ICT in rural development in developing countries

ICT in rural development in developing countries - @ERITISH...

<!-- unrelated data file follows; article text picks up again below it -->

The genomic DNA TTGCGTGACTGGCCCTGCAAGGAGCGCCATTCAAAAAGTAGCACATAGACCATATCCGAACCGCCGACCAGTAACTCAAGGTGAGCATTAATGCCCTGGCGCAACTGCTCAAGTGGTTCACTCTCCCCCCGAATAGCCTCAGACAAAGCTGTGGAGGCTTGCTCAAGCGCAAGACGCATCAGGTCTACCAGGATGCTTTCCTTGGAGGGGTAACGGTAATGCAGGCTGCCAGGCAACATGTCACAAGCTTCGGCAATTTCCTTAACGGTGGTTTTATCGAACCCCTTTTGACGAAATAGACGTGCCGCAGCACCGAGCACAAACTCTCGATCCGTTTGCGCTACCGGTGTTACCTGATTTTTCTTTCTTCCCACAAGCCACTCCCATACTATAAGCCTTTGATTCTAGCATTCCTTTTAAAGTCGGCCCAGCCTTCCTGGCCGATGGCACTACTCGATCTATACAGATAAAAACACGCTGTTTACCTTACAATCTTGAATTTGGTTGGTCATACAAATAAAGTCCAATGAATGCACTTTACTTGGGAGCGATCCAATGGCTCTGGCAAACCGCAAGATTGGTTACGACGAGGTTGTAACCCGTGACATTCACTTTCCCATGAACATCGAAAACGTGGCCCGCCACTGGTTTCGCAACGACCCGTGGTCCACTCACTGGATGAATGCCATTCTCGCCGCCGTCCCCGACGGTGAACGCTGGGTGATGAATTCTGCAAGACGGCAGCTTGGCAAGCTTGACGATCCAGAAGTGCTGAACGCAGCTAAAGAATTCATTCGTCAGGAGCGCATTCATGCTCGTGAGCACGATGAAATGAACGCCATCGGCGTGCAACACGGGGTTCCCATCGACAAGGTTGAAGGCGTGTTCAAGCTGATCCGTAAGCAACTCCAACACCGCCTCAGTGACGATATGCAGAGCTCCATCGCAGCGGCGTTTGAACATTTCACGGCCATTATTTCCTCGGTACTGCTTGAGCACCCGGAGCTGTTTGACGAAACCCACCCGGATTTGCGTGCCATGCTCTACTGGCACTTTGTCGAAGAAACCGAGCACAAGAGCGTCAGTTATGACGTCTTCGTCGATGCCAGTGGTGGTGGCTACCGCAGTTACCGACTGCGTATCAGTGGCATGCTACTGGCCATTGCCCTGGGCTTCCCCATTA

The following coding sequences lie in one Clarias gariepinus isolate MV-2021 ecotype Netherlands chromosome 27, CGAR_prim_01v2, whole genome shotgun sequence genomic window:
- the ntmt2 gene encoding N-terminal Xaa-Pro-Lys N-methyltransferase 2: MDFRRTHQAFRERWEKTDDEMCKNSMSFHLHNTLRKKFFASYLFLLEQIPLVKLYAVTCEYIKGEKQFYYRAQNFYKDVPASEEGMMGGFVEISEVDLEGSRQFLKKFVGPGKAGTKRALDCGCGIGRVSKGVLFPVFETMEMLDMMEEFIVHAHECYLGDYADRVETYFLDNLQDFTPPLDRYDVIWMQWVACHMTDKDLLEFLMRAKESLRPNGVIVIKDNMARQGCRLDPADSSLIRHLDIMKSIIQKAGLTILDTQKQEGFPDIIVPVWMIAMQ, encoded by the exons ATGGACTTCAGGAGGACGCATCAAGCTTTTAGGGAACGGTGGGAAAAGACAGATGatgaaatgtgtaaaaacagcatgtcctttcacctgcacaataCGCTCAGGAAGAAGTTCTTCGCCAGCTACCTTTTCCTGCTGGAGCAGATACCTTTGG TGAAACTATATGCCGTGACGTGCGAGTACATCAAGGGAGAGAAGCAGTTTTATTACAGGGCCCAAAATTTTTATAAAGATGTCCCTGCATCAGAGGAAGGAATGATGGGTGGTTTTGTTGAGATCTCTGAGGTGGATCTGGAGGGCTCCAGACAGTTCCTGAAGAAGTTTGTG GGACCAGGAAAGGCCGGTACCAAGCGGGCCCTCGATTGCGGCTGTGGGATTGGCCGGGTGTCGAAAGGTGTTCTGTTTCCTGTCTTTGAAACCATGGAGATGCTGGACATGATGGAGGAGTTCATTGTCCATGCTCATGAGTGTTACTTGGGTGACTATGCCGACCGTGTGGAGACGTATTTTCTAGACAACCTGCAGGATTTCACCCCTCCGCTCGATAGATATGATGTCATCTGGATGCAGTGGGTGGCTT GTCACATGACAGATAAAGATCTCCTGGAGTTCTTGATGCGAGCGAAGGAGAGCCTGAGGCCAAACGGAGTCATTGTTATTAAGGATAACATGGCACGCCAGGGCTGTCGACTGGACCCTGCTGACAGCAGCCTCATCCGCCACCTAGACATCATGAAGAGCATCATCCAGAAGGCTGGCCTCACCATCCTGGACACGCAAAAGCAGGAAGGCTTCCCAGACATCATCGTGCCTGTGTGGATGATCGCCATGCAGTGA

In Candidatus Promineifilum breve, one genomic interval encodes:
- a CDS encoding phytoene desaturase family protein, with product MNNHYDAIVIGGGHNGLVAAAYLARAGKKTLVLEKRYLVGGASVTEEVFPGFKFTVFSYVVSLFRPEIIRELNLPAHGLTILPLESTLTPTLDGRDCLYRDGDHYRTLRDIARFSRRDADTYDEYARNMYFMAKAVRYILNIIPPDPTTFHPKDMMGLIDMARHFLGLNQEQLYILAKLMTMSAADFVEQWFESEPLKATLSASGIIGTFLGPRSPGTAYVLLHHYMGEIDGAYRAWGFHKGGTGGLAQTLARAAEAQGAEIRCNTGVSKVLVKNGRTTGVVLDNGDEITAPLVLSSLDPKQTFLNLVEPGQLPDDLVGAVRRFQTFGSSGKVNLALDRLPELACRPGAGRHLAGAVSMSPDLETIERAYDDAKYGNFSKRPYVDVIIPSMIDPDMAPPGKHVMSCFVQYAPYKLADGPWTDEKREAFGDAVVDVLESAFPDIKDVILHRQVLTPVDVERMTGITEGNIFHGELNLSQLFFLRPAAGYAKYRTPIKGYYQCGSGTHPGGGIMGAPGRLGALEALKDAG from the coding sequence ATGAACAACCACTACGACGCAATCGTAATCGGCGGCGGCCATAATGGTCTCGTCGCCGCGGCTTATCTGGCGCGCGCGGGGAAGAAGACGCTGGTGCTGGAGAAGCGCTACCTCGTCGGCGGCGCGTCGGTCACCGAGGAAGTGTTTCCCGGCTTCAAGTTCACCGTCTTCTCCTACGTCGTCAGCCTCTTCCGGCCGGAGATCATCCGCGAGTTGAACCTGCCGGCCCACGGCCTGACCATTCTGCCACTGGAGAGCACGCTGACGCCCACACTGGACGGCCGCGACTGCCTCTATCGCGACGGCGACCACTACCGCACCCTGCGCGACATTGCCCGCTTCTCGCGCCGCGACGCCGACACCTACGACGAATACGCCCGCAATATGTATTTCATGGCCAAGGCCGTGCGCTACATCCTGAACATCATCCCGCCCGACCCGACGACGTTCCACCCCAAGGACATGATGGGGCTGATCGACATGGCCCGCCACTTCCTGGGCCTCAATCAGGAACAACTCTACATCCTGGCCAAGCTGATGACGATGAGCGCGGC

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Unformatted text preview: @ERITISH LIE AYAZ GHANI NFSM Engineering Document Deliverv / NFSM PME—4TESITOS NFSM MEMORIAL UNIY OF NEWFOUNDLAND OUEEN ELIZABETH II LIE INTERLIERARY LOANS 13E Newtown Rd St. John, NL ATTN: PHONE: FAX: E—MAIL: PME * REGULAR TITLE: YOLUME/ISSUE/PAGES: DATE: AUTHOR OF ARTICLE: TITLE OF ARTICLE: ISSN: SOURCE: DELIYERY: REPLY: SUBMITTED: 2D1D—D2—28 19:53:45 PRINTED: 2D1D—D3—D3 11:34:1T REQUEST NO.: PME—4?281TDS SENT VIA: World Wide Web PATRON TYPE: Graduate COPY JOURNAL NEW MEDIT: MEDITERRANEAN JOURNAL OF ECONOMICS, AGRICULTURE AND ENYIRONMENT vol:?: no:l:season:winter: quarter:D1' SD — 5? 2DDS—D3—D1 Gaiani, Silvia, INFORMATION AND COMMUNICATION TECHNOLOGIES [ICTS] FOR RURAL DEVELOPMENT IN DEYELOPING COUNTRIES 1594—5685 shelfmark EDS4.4SSSDD DSC E—mail Link: [email protected] E—mail: [email protected] This document contains 9 pages. This is NOT an invoice. Be advised that all books obtained through Dooument Deliverv Servioes must he picked up and dropped off at the Queen Elizabeth II Ciroulation desk. Oueries:—?D9—?3?—3195 or email:[email protected] Memorial Universitv [NFSM] / East Coast Relais Consortium NEW MEDIT N. 1fl008 Information and Communication Technologies (ICTs) for Rural Development in Developing Countries 1. Introduction: the role of ICTs in an interconnected world Nowadays, we are living in a chaotic period of tran- sition to a new age charac- terized by global competi- tion, rampant change, faster flow of information and communication, in- creasing business complex- ity and pervasive globalisa- tion. This new environment is marked by more far- reaching technological ad- vances and by a knowl- edge-driven economy, em- phasising the fact that the current contribution of knowledge is very much the dynamo of economy. Knowledge plays a cru- cial role in fostering inno- vation and, at the same time, innovation has be- come central to achieve- ments in the business world where new challenges are always emerging. Technological innova- SILV/A GAIANI* jel classification: Q 160, O 330 Abstract Rural areas of the developing world are the last frontier of the infomiation tech— nology revolution. In these areas, telephone and Internet access is very limited if compared with developed countries. The presence of few means of electronic communication with the outside world is just one source of rural communities and economies isolation from the forces of national and global integration, al- beit an important one. In recent years, numerous interesting experiments have been carried out to ex- tend low-cost telephone and Internet access to low-income rural communities. But how can Information and Communication Technology contribute to rural development? What are the channels through which impacts can be realized, and what are the practical means for realizing potential benefits? This paper analyses two main ongoing projects that aim at providing ICT-based services to rural populations in Maharashtra (India) and Morocco. The goal of such projects is to reach the commercial sustainability that supports scalability and, therefore, more widespread benefits. The analysis highlights the common building blocks required for successful im- plementation and the relative strengths and weaknesses of different approaches. Keywords: rural development, information technology, economic growth, In- dia, Morocco. Résumé Les zones mrales des pays en de'veloppement représentent la derniérefiontiére de la revolution des technologies de 1 information. Dans ces zones, I ’acce‘s an re'seau (téléphone et Internet) est trés limité par rapport aux pays (le'reloppés. La présence de tre‘s pen de moyens de communication électroniqne est 1 ’nne des raisons principales erpliquant l 'isolement des économies et des communautés rurales par rapport our forces [1 'intégration nationale et internationale. Ces derniéres anne'es, bon nombre d ’erpériences inte'ressantes ont été mises en wnvre pour permettre atLr commtmantés rurale (ifaible rei'enn d ’avoir acce‘s an téléplzone et a Internet (i bas cozits. Mais comment la technologie de I'injbrma— (ion et de la connnnnication pent—elle contribner an de'veloppement écono- mique? Qnels sont Ies canaiLr par lesqnels des impacts peuvent se produire? Et queIs sont les moyens pratiqnes par lesqnels les be'néfices potentiels peuvent se réaliser? Cet article passe en reme deux ptojets en conrs dont le but nltime est defimr- nir atLr populations mrales ale Maharashtra (lnde) et dn Maroc des services [1 base des technologies de 1 ’information et de la commzmication. L ’objectifde ses tions, especially those in projets est de produire une durabilité commerciale capable de supporter des Information and Commu- nication Technologies (ICTs), delivered the Infor- mation Age and converted it into the Knowledge Age'. By revolutionising the way societies interact, avantages plus répandns. L ’analyse met en evidence anssi bien Ies ingredients commnns nécessaires pour mettre snr pied an programme de sncce‘s que les paint de forces et defaiblesse des diflérentes approelzes existantes. Mots-ele's: développement rural, teclmologie de 1 'information, croissance économiqne, Inde, Mame. conduct their businesses and compete in interna- tional markets, ICTs are setting the world e- conomies and the devel- opment agendas. ICTs consist of hard- ware, software, networks and media for collection, storage, processing, trans- mission and presentation of information (including voice, data, text and im- ages). This simple and un- constrained definition of ICTs encompasses the old- est as well as the newest ICTs (mainly mobile and intemet) and, as a result, promotes the widest par— ticipation of countries across the globe. Information goods typi- cally have the characteristic that one person’s use of them does not reduce their availability for another per- son. Thus, many people can display messages or news, simultaneously or sequen- tially. Standard economic characterizations can be used to classify the differ- ent kinds of information. For example, entertain- ment, personal communi- cations and sometimes news are final goods. Educational material, job announcements or specific news (weather news for farmers, for instance) are intermediate goods, typ- * Faculty of Agriculture, University of Bologna. ' Pasternack B.A. and Viscio A._]., 1998. The Center/err Corporation, Asia Pa- cific Journal of Human Resources. ically used for improving income-earning opportunities. ICTs are dramatically increasing the share ability of in- formation — by enabling societies to produce, have access 50 Supplied by The British Library - "The world's knowledge" NE\‘\"r\lEDlT N. 1/2008 to, adapt and apply greater amounts of information in a more rapid manner and at reduced costs — and they are en- hancing business productivity and economic activity. In the framework of rapidly developing information and communication technologies, the Milan Declaration on Communication and Human Rights2 (1998) has asserted that communication media have a responsibility to help sustain the diversity of the world’s cultures, languages and !economies, and that they should be supported by legisla- tive, administrative, and financial measures. In the spirit of the Milan Declaration, ICTs are proving to contribute to strengthening democracy, increasing social participation, competing in the global marketplace, remov- ing barriers to modernisation and making poor populations the main stakeholders of the sustainable development V process. The purpose of this paper is to provide a snapshot of ICTs in the developing countries. By presenting two ongo— ing projects in India and Morocco, the intent is to analyse the benefit of ICTs usage in rural development and to as- sess the socio-economic benefit deriving from their func- tioning. ' 2. ICTs, economic growth and development Today, we truly live in a global village, but it is a village with privileged information "haves" and many information "have-nots". To face the unprecedented challenges brought on by the changing global economy, dynamic political con- texts, environment degradation and demographic pressures, and to make critical decisions, people at all levels of socie- ty - especially the food-insecure and the organizations that serve and represent them — should be able to have easy ac- cess to critical information and to communicate. In assessing the potential for ICTs to promote an eco- nomic growth to the benefit of the poor, two central ques- tions remain to be answered. First, is there a definite causal relationship between ICTs and the economic growth? Sec- ond, is the resulting growth in favour of the poor? And, if not, what conditions could make it so? Several comparative studies have been carried out to analyse the difference in productivity gains in different countries and regions of the world. While the extent of the impact may differ, there is a general consensus that ICTs have a clear impact on economic growth by increasing the productivity. A comprehensive international study3 comparing the pe- riods 1989-1995 with 1995-2003 uses separate measures of ICT investment, non-ICT investment, and several meas- ‘ http://na.amarc.org/?p=The_Milan_Declaration. ’ International Telecommunication Union, “\Vorld Telecommunication De- velopment Report 2006. Measuring ICT for social and economic develop- ment", Executive Summary, 2007. ures of labour in order to determine the correlation be- tween changes in ICT investment levels and GDP growth across different regions. According to this study, the group that benefited the most from ICTs was the G7, where al- most one third (27%) of the GDP growth that occurred from 1995-2003 was due to ICT investment. However, in major developing and transition countries, ICT capital played a smaller (although increasing) role. Sub-Sahara Africa shows similar economic impact from ICT capital growth over time — about 10% — while most other groups have lately showed a greater impact. Latin America jumped considerably from the first time period to the sec- ond (Figure 1). Figure l — [C T Z? contribution to economic growth. ICT Capital’s Contribution to Economlc Growth America Europe Saharan and Middle (15) (15) (14) Africa East (28) (11) Source: ITU adapted from Jorgensom and Vu, 2005. Note: The Group of 7 (G7) refers to the following countries: Canada, France, Germany, Italy, Japan, UK and USA. The results suggest that the contribution of ICT to eco- nomic growth depends on a number of factors including the market’s regulatory framework and the ability of countries to develop skills and transform their organisational envi- ronment. Significant network investment and expansion are needed before ICTs can begin to effectively affect growth in low- income countries. As far as development is concerned, information and in- frastructures are essential for bringing about social and e- conomic change. ICTs promote greater inclusion of indi- viduals within networks and, even more important, they in- crease the diversity of participants by overcoming the bar- riers of physical distance and social standing. The immedi- acy and reach of ICTs also promote faster, more efficient, and ultimately better decision-making across all fields of endeavour. The role of ICTs in people’s lives goes beyond the issue of access and infrastructure as these tools have become im- portant in improving health services, in environmental monitoring, in bridging the gaps of the rich and the poor in various countries, in empowering women, and so on. The figure below tries to conceptualise the social and economic development that ICTs help in bringing about in developing countries where distance and illiteracy are barriers to the improving of living conditions. Supplied by The British Library - "The world's knowledge" NEW MEDIT N. 1/2008 Healthcare . V. .7 h .‘ l_ ‘ Education i g .. , Public 1‘ Governance 7 "cu Funding Private [,1 ,/ i'ufiflfififihrmatltf; <7, Rural stability V t 1 r ‘ Dl$fiifi?flllltéfiéiii.f’ ** ‘ “ " 1 Poverty For example, the impact of ICTs is witnessed in many as- pects such as: - Natural disasters management in low-income countries. For example, the World Bank’s hazard management pro- gramme in high-risk areas of Andhra Pradesh (India) in- volves ICT components in cyclone waming, communica- tion and response, awareness raising, education and com- munity involvement in hazard reduction activities. - Efficiency of government. The Automated Systems for Customs Data (Asycuda), developed by UNCTAD, is now used by over 70 developing countries to manage tariff col- lection and reduce frontier corruption. The system speeds up goods movement, reduces transport expenses, and costs US$ 2 million to install (Kenny et al., 2000). - Children education. In Mexico, over 700,000 second- ary—school students in remote villages now have access to the Telesecundaria program, which provides televised classes and a comprehensive curriculum through closed- circuit television, satellite transmissions, and teleconferenc- ing between students and teachers. Studies have found that the program is only 16 % more expensive per pupil served than normal urban secondary schools, while students bene- fit from much smaller student-to-teacher ratios (De Moura and others, 1999). — Access to cultural resources. ICTs have also played an important role in preserving and identifying threatened or marginalized cultural artefacts and traditions. Some commentators, however, hold much more sceptical views of the benefits of ICTs for development. They argue that access to ICTs largely depends on education, income, and wealth and that the so—called digital divide is only a part of a much broader development divide. Limited education, inappropriate language skills or lack of resources could prevent disadvantaged segments of the pop- ulation from accessing ICTS, ultimately exacerbating infor- ‘ Mainly Internet and mobile phones. ’http://www.unescap.org/icsrd/applications/rurallCT/Building%20€Comun ity%20Centres%20Report.pdf Figure 2 — 1C T—based Development ModeL Social Development 1 Economic Development Transparent Market Place 1 Time Funding Arte—r" ‘Expense Job creation Source: ITC for economic and social development, EU regional workshop, Sept. 2005 mation gaps and increasing income in- equality between and within countries. It is often argued that developing countries have other, more pressing investment pri- orities, such as food, safe water, educa- tion, and public health, and that devoting limited resources to ICTs must be justi- fied on the basis of its opportunity costs relative to other development agendas. 3. Potential of lCTs for rural development Though in decline, agriculture remains the direct and indirect base for the eco- nomic livelihoods of the majority of the world’s population (IFAD, 2001). According to Albert Waterson, as quot- ed by Cohen (1987), the purpose of rural development is .1" v & saving “...to improve the standard of living of the rural population through a multi-sectorial approach including agriculture, industty, and social facilities”. Rural communities require information inter alia on sup- ply of inputs, new technologies, early waming systems (drought, pests, diseases), credit, market prices and their competitors. The success of the Green Revolution in Asia and the Near East indicates that giving rural communities access to knowledge, technology and services will contribute to ex- panding and energising agriculture. Traditional media and new ICTs have played a major role in diffusing information to rural communities, and have much more potential. There is a strong need to connect ru- ral communities, research and extension networks and to provide access to the much needed knowledge, technology and services (Form, 1999). So far, traditional media have been used very successful- ly in developing countries and rural radio in particular has played a major role in delivering agricultural messages. Print, video, television, films, slides, pictures, drama, dance, folklore, group discussions, exhibitions and demon- strations have also been used to speed up the flow of infor- mation (Munyua, 2000). New ICTs“, however, have the potential of getting vast amounts of information to rural populations in a more time- ly, comprehensive and cost-effective manner, and could be used together with traditional media. This is the reason why, recently, scholars have started to speak of “e-rural development”, which is: “... the provision of information, knowledge and business services to the people living in rural areas for improving their livelihoods using a variety of electronic means of com— mtmication.s " ICTs have the capacity to transcend physical distance and to provide communication between extended communities Supplied by The British Library - "The world's knowledge" Figure 2 A [CT-based Development Model. l— Sociai $ettetoottient Heaiiiacar Educatio ’ Private Funding Pubiic Funding £3 Govern ance gurai stahiiit’y' Ei'oiiertil Source: ITC for economic and social development, EU regional workshop, Sept. 2005 é eeonniriie §ey€§6§§¥t€tfi Eat; creation —! mation gaps and increasing income in- l equaiity between and within cottntries. it is often argued that deveio, 'ng countries have other, more pressing investment pri- orities, such as food, safe water, educa- tion, and panic heaith, and that devoting “fime iirnited resources to €955 must be insti- franspareni liv‘l arkee i’iaee Ex - a 3 ’ it 7 A :i I» it Expgnse tied on the hasrs of is opportunity eQSiS savmo reiative to other deveiopinent agendas. 3. §otentidi oi ifis tor reset deeeioptnent though decline, agriculture reniains the direct and indirect base for the eco- nornic iiveiihoods of the majority of the worid’s pcpnia‘tion tlFAifé, 2663). For exaniple, the impact of iCTs is witnessed in many as- pects such as: - Natural disasters management in tow-income countries. For exarnple, the Worid Bank’s hazard management pro- gramme in high-risk areas of Andhra Pradesh (india) volves 1C? components in cycione warning, communica- tion and response, awareness raising, education and corn- niunity invoivement in hazard reduction activities. - Efiicz'ency of government. "Ehe Automated Systems for Customs iiata (Asycuda), developed by UNCTAE, is now used by over 70 deveioping countries to manage tariff coi- iection and reduce frontier corruption. The system speeds up goods niovernent, reduces transport expenses, and costs USS 2 miiiion to instaii (Kenny et al., 266%}. - Chi’fdi‘en education. in Mexico, over 780,000 second- ary-schooi students in remote viiiages now have access to the Telesecundaria program, which provides teievised ciasses and a comprehensive curriculum through ciosed— circuit television, sateiiite transmissions, and teleconferenc- ing between students and teachers. Stitdies have found that the prograrn is only i6 % rnore expensive per pupit served than norrnal urban secondary schools, whiie stndents hone- tit from rnnch sniaiiei stadent-to-teacher ratios (De Monra and others, i999}. - Access to cuituraf resources. Eli‘s have aiso played an irnportant roie in preserving and identifying threatened or marginaiized cuiraral artefacts and traditions. Sonic commentators, however, hoid rnueh more scepticai views of benefits 0t” Kits for deveioprnent. they argue that access to iCTs iargely depends on education, incorne, and wealth and that the so-called digitcn’ divide is only a part of a broader development divide. Limited education, inappropriate iangiiage skills or lack of resonrces couid prevent disadvantaged segnients ot‘the pop— uiation from accessing iCis, iiitirnateiy exacerbating infor- niy internet and mobile phones. shttp:f/www.unescap.org/icsCdr’appiications/rum?iCTi‘/i‘miiding_g%ZOeComun ity%20Centres%20Report.chf According to Aihert Waterson, as quot— ed by Cohen {1987), the purpose of deveioprnent is “...to improve the standard qf'iivz’ng oft...